The Social Costs and Implications of Financialisation
Karel Williams and Ismail Erturk, CRESC, Manchester
Andrew Leyshon, University of Nottingham
Robin Blackburn, University of Essex

For more information, contact, or visit

Posted here by Glenn Rikowski

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Neoliberalism and Global Cinema

Call for essays: Neoliberalism and Global Cinema

In the wake of the credit crisis, and subsequent Wall Street bailout in 2008, many consider neoliberalism an outmoded project, with even neoconservatives acknowledging the need for the nation state to play an increasingly interventionist role. However, why then, is it reasonable to say that theorizations of neoliberalism as a “historically produced dialogue and encounter between cultures” (Rofel, 2007) is yet to be an exhausted theme? We aim to move beyond the tendency to totalize neoliberalism as a monolithic template, because it has shown such a “pure” form of capitalism, it becomes especially valuable in understanding the culture and subjectivities capital produces. Particularly when neoliberalism is becoming less popular as an explanatory term for conservatives it is still important to use it as a lens to understand capitalism and its human consequences. Thus we wish to interpret how different subjects and subjectivities were formed and how neoliberalism re-imagined itself through different social and cultural compositions across the globe. Looking back over the last 30 years it seems clear that cinematic representations of a global variety can help to measure such compositions, and that cinema is a crucial medium in conceptualizing neoliberalism’s dubious legacy. Therefore many of the repercussions and immiserations that neoliberalism has caused is still ripe for analysis.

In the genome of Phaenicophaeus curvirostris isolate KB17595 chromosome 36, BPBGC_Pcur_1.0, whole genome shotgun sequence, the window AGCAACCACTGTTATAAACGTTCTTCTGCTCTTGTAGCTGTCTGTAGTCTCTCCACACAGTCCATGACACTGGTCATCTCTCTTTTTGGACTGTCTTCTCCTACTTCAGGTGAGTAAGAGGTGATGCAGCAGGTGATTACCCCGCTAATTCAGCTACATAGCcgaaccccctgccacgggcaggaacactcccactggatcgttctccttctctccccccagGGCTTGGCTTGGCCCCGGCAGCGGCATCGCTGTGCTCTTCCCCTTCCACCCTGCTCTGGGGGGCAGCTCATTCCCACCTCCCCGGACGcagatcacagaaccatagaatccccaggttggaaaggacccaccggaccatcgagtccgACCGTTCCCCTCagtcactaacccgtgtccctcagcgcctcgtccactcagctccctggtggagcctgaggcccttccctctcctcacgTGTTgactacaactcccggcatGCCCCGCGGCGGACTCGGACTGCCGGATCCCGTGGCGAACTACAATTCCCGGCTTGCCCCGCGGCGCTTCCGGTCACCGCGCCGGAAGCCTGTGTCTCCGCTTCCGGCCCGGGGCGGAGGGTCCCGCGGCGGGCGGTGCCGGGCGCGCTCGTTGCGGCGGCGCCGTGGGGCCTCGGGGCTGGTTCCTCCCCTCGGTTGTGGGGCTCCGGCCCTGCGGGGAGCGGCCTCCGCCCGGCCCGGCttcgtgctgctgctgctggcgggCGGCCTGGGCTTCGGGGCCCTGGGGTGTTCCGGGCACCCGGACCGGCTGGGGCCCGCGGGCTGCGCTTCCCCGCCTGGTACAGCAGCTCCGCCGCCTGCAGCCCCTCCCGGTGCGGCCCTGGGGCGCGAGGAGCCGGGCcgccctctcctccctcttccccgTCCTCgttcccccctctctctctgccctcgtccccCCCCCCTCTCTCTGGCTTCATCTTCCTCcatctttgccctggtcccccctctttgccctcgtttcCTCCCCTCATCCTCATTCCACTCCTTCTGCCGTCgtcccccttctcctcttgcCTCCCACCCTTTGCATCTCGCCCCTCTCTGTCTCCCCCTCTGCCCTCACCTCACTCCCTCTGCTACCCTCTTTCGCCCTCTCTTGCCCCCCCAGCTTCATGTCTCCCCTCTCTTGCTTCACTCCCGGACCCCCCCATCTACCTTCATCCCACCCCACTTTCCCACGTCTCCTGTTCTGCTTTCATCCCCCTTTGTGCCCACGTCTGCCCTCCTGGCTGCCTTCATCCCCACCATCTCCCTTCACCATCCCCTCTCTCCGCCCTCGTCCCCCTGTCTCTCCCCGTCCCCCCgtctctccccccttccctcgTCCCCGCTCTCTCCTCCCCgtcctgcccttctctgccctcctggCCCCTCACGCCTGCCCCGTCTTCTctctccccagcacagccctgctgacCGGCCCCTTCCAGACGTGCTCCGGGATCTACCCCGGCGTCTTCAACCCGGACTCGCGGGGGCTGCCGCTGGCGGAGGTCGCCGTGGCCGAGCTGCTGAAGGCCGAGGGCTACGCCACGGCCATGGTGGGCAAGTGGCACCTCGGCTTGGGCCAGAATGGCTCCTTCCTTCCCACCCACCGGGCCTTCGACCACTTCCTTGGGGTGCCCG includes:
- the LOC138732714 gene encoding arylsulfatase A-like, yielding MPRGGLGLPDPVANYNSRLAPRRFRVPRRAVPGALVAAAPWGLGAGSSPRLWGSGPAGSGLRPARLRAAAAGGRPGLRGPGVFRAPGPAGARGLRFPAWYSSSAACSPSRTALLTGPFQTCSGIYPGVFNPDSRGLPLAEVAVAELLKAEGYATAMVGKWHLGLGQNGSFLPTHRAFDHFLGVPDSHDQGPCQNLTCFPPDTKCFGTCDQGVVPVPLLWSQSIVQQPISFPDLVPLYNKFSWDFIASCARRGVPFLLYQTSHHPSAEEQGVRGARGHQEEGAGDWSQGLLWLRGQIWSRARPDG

We seek essays for this anthology that address how not only national but diasporic cinemas that contest or comply with such mediated perspectives of culture through neoliberalism—what we might call anti-neoliberal or pro-neoliberal cinemas. Authors should consider how cinema can help to not only understand particular political economic challenges under neoliberalism, but how understanding these challenges can in turn articulate neoliberalism’s contradictory effects on culture. This approach, along with changes in national film industries and global markets, and other related ideas are welcomed How concepts of the nation state, gender, sexuality, and ethnicity were transformed are welcome.

We are interested in gathering work from the following geographical areas: India, Pakistan, Nigeria, Sudan, Senegal, Japan, Brazil, Mexico, Germany, Algeria, Israel, Palestine, Turkey, Egypt, Hong Kong, China, Spain, Italy, Chile, Sweden, Denmark, and the US and UK and comparative perspectives.

Dates and Submissions Policy:
All submissions should not exceed 8,000 words and will be independently peer reviewed. All essays should be sent for consideration to ( ). This anthology has early interest from a publisher and therefore the deadline for submissions is 25th August 2009.


Posted here by Glenn Rikowski